Sins of Omission - _The Creation_
(Black Sun, 1999)
by: David Rocher (9.5 out of 10)
With a skin-bashing department very efficiently filled by Dennis Ekdahl of Raise Hell, this Swedish act have actually succeeded in offering a rather new expression of death metal, and display great talent and knowledge in fusing the sounds of the now notorious "Gothenburg death metal" style with more intricate, heavy and thrashing sounds, that would in fact remind me of an aggressive mutation of twin guitar assaults a la Judas Priest merged with faster, more aggressive measures of extremist contemporary musical dirges. The very melodic guitar play from Tony Kocmut and Martin Persson always remains heavy enough to grace _The Creation_ with power and catchiness that the names At the Gates or Dark Tranquillity are not unfamiliar with; needless to say, Dennis Ekdahl's very talented pounding rhythms are murderously energetic, and varied enough to always perfectly create a flawless backbone for the syncopated, almost rivalling axe attacks. Demonstrating much energy, creativity and a taste for sharply controlled chaos, _The Creation_ hulls metal that can musically trickle through a euphonious, mid-paced melody, before brutally swelling into a raging, violent death metal surge, which in turn carries the song through to a bouncy speed metal-like section, or may as well merely let it fade into another laid back twin guitar part. The swift strings are always fantastically imaginative and inspired, and the frequently diverging guitar lines often collide, to great effect, with the massively heavy bass and drums. Clear vocal lines (duelling, of course) are used very sparingly, and thus avoid becoming a mere reflex movement whose facility increasingly many bands now succumb to. Considering the fact that the Sins had no vocalist at the time of the Fredman recording sessions, Tony Kocmut did a very convincing job at this post; better news still, with the adjunction to their formation of rabid screamer Marten Hanssen, of the late A Canorous Quintet, Sins of Omission's music is most likely going to be granted an extra serving of aggressiveness -- which it by no means lacks! These heavy, thrashing, melodic deathsters are certainly destined to become a force to be reckoned with, and many bands hoping to play in their league are going to have a hard time keeping their musical standards this high.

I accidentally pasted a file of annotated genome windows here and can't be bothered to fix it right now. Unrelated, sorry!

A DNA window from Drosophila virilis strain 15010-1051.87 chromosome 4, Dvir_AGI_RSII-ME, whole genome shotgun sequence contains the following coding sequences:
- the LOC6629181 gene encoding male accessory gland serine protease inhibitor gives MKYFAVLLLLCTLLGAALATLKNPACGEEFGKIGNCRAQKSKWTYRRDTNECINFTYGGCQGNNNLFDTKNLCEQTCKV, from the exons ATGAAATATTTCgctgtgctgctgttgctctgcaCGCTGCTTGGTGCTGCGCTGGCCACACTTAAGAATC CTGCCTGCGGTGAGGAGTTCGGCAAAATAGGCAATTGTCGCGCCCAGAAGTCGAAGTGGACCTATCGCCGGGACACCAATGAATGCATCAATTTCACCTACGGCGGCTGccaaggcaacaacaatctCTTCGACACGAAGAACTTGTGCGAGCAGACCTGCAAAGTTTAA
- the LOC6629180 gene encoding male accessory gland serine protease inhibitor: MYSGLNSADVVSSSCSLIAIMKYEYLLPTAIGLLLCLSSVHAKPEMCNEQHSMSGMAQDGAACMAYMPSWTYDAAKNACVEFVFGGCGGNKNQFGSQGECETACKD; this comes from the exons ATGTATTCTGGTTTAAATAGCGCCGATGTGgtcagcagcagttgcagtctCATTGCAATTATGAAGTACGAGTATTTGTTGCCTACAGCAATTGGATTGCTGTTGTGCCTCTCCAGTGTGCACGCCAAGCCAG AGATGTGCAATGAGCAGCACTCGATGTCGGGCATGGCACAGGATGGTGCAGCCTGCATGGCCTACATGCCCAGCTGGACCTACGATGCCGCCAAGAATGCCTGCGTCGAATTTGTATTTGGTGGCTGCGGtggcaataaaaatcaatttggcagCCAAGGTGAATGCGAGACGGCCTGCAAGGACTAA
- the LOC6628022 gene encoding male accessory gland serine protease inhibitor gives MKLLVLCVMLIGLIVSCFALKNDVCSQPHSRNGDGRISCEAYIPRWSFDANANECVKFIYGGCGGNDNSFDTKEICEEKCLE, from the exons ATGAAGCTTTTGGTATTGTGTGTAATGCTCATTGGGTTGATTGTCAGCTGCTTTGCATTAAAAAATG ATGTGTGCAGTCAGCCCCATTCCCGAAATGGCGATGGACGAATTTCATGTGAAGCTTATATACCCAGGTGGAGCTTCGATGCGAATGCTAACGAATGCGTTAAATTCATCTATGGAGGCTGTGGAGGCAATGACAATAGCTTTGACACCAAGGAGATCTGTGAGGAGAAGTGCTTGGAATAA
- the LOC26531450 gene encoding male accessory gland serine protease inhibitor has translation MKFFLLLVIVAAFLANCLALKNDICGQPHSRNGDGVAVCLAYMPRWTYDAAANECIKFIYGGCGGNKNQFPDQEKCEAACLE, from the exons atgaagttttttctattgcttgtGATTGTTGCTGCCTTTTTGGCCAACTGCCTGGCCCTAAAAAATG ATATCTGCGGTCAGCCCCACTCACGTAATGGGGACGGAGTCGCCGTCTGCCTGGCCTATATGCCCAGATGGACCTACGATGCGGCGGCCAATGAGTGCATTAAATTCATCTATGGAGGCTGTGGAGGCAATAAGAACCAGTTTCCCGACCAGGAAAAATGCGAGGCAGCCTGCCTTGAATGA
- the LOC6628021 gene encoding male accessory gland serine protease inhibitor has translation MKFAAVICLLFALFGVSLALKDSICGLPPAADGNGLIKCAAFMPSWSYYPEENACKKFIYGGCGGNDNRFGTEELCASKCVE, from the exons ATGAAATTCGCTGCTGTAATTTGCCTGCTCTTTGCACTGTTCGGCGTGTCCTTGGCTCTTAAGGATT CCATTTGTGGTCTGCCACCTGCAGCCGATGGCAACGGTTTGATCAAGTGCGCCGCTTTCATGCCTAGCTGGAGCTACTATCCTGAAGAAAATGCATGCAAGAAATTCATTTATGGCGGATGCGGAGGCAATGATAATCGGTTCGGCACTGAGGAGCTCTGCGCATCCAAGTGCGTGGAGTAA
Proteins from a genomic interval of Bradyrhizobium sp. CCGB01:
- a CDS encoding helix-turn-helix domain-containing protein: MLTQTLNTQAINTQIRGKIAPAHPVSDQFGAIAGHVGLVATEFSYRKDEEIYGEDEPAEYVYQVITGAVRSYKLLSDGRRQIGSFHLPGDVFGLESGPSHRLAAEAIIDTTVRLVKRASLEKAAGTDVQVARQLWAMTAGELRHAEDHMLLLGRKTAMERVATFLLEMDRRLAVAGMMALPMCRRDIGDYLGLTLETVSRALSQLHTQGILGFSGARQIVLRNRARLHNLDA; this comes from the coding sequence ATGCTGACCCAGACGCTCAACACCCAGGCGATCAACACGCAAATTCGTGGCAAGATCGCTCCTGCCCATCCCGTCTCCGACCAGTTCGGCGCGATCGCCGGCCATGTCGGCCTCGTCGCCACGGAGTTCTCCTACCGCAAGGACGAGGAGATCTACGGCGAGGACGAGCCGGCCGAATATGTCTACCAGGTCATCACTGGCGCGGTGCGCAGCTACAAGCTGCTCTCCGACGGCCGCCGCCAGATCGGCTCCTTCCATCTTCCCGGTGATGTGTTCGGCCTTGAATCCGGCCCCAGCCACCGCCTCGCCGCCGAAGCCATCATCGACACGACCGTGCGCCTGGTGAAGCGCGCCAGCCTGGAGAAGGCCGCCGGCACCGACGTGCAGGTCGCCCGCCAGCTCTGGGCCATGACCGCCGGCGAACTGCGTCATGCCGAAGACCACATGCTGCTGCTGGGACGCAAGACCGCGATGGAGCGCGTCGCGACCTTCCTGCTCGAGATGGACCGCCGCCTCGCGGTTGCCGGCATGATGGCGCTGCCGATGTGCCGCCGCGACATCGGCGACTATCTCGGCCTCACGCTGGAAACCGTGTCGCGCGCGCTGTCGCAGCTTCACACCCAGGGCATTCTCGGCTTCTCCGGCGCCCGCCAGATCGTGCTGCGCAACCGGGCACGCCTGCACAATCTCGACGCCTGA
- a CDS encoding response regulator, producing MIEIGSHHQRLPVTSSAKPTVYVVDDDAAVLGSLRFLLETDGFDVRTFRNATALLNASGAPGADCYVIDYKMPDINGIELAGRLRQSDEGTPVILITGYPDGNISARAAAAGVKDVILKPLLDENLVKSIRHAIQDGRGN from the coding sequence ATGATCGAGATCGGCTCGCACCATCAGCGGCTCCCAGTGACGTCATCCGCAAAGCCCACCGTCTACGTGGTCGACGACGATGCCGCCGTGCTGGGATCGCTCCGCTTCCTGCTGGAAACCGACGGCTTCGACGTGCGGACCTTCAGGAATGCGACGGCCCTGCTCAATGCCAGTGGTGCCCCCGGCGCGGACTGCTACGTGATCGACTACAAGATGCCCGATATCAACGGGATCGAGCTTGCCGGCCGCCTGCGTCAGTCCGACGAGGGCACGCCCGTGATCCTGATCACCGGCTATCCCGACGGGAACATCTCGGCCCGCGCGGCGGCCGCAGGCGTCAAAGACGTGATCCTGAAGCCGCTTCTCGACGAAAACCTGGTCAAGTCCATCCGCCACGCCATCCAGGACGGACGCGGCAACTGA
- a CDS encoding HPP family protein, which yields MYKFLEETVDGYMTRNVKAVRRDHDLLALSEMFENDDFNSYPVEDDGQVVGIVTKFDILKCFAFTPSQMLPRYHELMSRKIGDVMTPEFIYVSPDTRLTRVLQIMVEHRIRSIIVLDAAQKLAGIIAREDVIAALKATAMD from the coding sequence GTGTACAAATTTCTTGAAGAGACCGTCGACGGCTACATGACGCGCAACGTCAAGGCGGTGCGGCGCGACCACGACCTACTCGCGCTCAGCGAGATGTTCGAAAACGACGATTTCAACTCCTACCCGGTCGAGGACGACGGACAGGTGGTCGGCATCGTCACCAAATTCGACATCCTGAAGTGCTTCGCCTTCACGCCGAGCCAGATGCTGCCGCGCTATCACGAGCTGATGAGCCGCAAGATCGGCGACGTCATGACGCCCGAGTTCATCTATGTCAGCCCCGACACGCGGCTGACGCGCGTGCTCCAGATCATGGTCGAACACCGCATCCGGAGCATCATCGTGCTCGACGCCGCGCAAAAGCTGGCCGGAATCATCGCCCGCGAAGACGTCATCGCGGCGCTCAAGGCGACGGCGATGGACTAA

(article published 19/5/1999)


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